What are Home Equity Loans?
A home equity loan is a loan that you can take out against the equity in your
home. Of course, to understand a home equity loan (also called Cash-out Refinace), you first need to understand
what is meant by home equity. The term equity refers to the difference between
the amount your home is worth and its appraised value. If the home is worth
more than the amount owed you have that much equity. This is usually the case.
If you owe more than the home is worth, however, you have negative equity – this
is not a position you want to be in.
Home equity loans are made for an amount that is somewhat less than the amount
of equity. In most cases you can borrow up to 80% of the equity in your home –
if you're trying to borrow $25,000 or more. Usually if you want an amount less
than $25,000 and have at least $25,000 in equity you can get the entire home
equity loan approved.
Types of home equity loans
Home equity loans are usually made one of two ways. In a standard home equity
loan you will receive a check from the lender for the entire amount of the loan.
You will then make monthly installment payments to repay the amount borrowed,
plus interest. Like any installment loan, the home equity loan has a maturity
date by which the loan must be repaid in full.
Home equity line of credit
More common than the straightforward home equity loan these days is the
home equity line of credit
(HELOC). In a home equity line of credit you are granted
a credit line equal to the amount you are borrowing. This credit line works like
a typical revolving charge account (credit cards are the best example of another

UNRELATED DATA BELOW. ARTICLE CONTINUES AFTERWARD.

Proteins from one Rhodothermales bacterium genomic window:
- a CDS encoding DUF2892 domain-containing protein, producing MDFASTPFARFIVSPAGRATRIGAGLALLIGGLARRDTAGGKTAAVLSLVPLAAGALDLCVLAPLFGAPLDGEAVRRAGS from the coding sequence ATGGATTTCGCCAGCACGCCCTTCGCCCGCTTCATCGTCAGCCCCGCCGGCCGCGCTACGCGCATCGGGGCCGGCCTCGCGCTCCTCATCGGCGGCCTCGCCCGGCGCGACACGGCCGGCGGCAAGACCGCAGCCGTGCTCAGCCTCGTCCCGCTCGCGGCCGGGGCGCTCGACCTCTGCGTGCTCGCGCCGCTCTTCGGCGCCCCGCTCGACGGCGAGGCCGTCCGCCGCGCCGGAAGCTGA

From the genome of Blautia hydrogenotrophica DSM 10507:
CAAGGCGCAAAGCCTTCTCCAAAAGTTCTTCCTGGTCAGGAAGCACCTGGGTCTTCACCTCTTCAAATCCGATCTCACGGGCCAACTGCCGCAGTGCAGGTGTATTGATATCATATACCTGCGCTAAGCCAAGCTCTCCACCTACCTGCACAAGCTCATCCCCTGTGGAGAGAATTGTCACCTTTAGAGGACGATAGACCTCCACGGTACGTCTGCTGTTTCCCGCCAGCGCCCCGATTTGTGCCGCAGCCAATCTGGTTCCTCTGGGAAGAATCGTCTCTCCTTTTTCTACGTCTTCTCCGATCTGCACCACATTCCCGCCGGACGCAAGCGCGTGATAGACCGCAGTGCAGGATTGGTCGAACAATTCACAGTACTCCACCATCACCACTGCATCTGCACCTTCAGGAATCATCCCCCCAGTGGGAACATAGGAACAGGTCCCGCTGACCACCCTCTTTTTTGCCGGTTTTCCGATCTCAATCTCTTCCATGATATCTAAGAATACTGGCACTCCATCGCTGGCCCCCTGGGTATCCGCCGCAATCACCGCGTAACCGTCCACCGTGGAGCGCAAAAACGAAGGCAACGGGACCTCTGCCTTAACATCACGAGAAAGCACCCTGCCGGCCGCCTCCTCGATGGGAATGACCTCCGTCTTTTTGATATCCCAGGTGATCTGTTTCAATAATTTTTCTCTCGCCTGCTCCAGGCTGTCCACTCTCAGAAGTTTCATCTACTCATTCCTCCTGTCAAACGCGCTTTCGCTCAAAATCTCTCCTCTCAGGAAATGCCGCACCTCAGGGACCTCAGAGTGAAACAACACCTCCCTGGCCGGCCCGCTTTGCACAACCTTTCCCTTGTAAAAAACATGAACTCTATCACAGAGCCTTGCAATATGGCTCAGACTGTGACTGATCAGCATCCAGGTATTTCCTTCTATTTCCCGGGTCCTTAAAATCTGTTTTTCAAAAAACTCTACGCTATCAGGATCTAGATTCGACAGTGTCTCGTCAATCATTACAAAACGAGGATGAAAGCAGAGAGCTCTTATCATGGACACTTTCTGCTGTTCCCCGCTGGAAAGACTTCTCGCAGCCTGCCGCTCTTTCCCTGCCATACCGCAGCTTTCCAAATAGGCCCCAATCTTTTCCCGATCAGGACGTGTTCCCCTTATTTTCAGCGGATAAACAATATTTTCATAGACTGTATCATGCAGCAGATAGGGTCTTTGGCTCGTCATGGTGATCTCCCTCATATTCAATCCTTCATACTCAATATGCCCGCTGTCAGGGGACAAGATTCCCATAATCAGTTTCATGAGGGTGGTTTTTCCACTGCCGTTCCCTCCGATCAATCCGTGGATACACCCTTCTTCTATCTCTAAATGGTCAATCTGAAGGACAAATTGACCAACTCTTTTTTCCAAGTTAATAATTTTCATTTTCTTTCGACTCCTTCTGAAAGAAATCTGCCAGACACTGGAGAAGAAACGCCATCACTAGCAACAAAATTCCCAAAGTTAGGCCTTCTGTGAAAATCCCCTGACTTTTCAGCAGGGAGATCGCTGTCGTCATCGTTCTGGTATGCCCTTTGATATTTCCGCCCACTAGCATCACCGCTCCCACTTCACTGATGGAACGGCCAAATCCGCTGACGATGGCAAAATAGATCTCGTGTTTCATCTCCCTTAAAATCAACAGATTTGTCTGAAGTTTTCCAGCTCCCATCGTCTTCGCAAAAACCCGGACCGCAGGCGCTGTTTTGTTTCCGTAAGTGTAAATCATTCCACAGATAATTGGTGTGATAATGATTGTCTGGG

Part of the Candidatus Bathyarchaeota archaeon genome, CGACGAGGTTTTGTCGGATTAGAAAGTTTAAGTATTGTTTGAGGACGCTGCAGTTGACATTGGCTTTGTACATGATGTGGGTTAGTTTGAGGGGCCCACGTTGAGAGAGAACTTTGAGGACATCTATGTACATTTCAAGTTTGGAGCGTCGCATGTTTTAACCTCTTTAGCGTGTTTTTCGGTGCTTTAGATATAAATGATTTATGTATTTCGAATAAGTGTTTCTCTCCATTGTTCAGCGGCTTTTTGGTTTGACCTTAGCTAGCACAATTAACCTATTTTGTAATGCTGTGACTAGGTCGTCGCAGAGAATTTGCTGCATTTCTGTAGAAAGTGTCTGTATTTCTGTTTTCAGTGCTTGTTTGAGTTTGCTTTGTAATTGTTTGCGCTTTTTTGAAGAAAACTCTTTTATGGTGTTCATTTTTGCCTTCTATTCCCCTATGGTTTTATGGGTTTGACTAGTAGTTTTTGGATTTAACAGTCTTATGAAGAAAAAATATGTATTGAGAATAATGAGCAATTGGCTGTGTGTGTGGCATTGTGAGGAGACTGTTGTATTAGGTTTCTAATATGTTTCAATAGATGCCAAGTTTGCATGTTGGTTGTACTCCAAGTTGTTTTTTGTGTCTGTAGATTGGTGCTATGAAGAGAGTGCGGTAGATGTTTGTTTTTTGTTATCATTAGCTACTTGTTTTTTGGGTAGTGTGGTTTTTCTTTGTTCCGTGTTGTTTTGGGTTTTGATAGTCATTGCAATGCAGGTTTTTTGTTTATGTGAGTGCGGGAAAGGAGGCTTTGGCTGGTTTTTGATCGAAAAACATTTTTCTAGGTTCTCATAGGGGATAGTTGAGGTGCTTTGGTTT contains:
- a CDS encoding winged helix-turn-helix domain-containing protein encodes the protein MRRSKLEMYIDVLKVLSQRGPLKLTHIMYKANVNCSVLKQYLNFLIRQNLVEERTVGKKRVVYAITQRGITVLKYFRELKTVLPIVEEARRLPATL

revolving account). As you withdraw funds from the home equity line of credit,
the available credit line decreases. As you make payments, the line increases.
Home equity line of credit also have a maturity date. When the maturity date
arrives, the line is no longer available for withdrawals and any unpaid balance
must be paid.
A home equity loan is the same thing as a second mortgage. The two terms are
used interchangeably. When you take out the home equity loan a lien is placed
against your home by the lender. This line is placed in the "second position"
behind the original mortgage. Mortgage or lien positioning refers to the order
in which the creditors are paid in the event the home is sold or foreclosed.
The mortgage or lien in the first position is paid first and so on.
Why home equity loans?
The reasons for a person's taking out a home equity loan are as varied as the
homeowners themselves. In most cases a home equity loan is obtained in order
to have an emergency source of funds, to make improvements on the home (and
thereby create additional equity), or to make some other large purchase. People
will use home equity loan funds for everything from their child's college
education to purchasing an automobile or big screen TV. The choice is literally
up to the borrower.
Find out how much you can cash in your home equity now!